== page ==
Friday 20th of December 2002 09:23 AM 
Essay [16]

By Christy McCormick

With Canada's victory at Paardeberg Feb. 27, there were still battles to be fought on the way to the Orange Free State capital of Bloemfontein. But after the Battle of Paardeberg, Canadians were given a rest and saw little action on the way to Bloemfontein as March 1900 dawned in South Africa.
The recently introduced bolt-action magazine rifle gave the advantage to defenders, allowing small numbers of Boers to slow down the 40,000-strong British army. With a flick of wrist the rifle could be reloaded and cocked. They were accurate for more than a mile. Typically, the Boers fired from sheltered positions and when the British closed in, after suffering heavy casualties, the Boers simply mounted up rode off with little loss, only to take up new positions and recommence the action.
At home, Canadians remained enthusiastic about the war. They wanted to support the British Empire, of which Canada was "Senior Dominion." They also wanted to rescue fellow anglos, or "uitlanders" as the Boers called them, from the abuse inflicted by Dutch-speaking, and internally independent state of Transvaal and to a lesser degree, the Orange Free State.
About to surrender Bloemfontein, and having lost 4,000 men after Paardeberg, the Boer governments, headed by the hawkish Transvaal president Paul Kruger and the more dovish Orange Free State president Christein Steyn, sought terms on March 5, offering to cease hostilities if their separate independences were recognized.
London said No. This represented no change from the Boer position at the start. The British promptly renamed the “Free State” captured province Orange River Colony and annexed it to the British South Africa. What is remembered of the Canadians' otherwise uneventful march to Bloemfontein from Paardeberg is an amusing order from the high command that filled our soldiers with pride -- even it was meant as a scolding. "Those long-legged Canadians" were ordered to slow down so the rest of the army could keep up.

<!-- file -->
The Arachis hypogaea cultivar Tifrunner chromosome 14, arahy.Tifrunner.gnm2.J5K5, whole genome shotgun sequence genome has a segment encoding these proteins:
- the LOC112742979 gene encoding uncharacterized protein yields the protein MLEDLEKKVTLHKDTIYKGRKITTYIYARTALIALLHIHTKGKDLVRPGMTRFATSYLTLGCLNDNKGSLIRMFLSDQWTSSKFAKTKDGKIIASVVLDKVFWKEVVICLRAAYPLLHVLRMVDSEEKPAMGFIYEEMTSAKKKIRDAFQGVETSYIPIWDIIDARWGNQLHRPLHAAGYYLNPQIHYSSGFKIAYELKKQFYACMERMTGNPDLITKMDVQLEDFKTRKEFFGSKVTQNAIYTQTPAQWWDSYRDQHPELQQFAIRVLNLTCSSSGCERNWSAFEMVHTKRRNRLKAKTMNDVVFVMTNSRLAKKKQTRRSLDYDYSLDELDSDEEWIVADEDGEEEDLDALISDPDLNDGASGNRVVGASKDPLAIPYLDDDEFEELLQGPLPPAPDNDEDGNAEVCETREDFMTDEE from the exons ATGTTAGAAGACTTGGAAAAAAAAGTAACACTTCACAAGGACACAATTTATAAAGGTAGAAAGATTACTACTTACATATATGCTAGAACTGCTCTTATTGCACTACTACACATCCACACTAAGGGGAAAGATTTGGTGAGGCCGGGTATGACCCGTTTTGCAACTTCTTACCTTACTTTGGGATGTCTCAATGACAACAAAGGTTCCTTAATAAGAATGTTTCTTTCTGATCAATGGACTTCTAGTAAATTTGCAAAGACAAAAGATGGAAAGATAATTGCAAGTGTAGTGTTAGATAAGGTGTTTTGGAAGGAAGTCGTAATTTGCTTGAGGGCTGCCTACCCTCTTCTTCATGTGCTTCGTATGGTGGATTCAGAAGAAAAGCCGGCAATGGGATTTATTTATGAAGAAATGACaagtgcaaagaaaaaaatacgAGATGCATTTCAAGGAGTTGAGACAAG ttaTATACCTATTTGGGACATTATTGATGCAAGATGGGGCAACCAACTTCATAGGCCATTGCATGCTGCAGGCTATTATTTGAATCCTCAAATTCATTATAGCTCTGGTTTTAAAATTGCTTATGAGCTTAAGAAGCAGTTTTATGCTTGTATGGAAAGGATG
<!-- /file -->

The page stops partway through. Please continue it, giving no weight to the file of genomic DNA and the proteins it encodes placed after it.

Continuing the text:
From first to last, observers remarked how much bigger, stronger and fit the Canadians seemed to be. This had less to do with the quality of Canadian manhood than with Ottawa's anti-war policy. By keeping the Canadian contingent small (Australia with half the population, sent twice the men), many applicants competed for the limited number of places in the regiments, and consequently, the Canadian force was the cream of the crop. After Paardeberg, the Boers were reeling. Paardeberg was their first big setback. With the capture and death of leading Boer officers, younger men took command and avoided the pitched battles the British sought and adopted a hit-and-run campaign of harassment that marked the rest of the war. On March 16, Lord Strathcona's Horse sailed from Halifax for Cape Town with 28 officers, 512 men, and 599 horses together with a 101-strong draft of foot soldiers for the Royal Canadian Regiment. Sadly, 163 of the hand-picked horses died en route of pneumonia. The Strathconas were kept in Cape Town until June for remounts.
Lord Strathcona was Canada's High Commissioner to London at the time. He had come to Canada as a young man from Scotland as Donald Smith, and worked for the Hudson's Bay Company, leading a quiet heroic life in the northern bush. At 49, with his substantial but unspectacular life savings, he quit the Bay and came to Montreal to make a fortune in railways. Lord Strathcona entertained his own lavishly equipped regiment at his new palatial home in Montreal.
The Strathconas, now part of the Canadian Army (first Canadian troops in Kosovo) did not start off that way. As Ottawa wouldn’t authorize more Canadian troops, the unit began its life in the British Army. But they thoroughly Canadian for all that. Her Majesty's cowboys had everything, though, western saddles, Spanish spurs, revolvers and binoculars -- all paid for by Lord Strathcona himself.
Meanwhile in South Africa, Canada's first mounted unit to arrive, the Canadian Mounted Rifles, and an artillery regiment, took to the field on March 13 in a sideshow operation. One battery, equivalent to a 100-strong infantry company, went to Victoria West 400 miles north of Cape Town, and from there westward to Carnarvon. Their presence dispersed Boers along the way to Kenhardt, and turned back without a shot fired, though they lost a man when he was drowned after falling from a horse into the swollen Hartbeeste River.
On March 30, Bloemfontein fell without resistance, and all focussed on the march to Pretoria.

Thus ended Canada's Boer War in March 1900.


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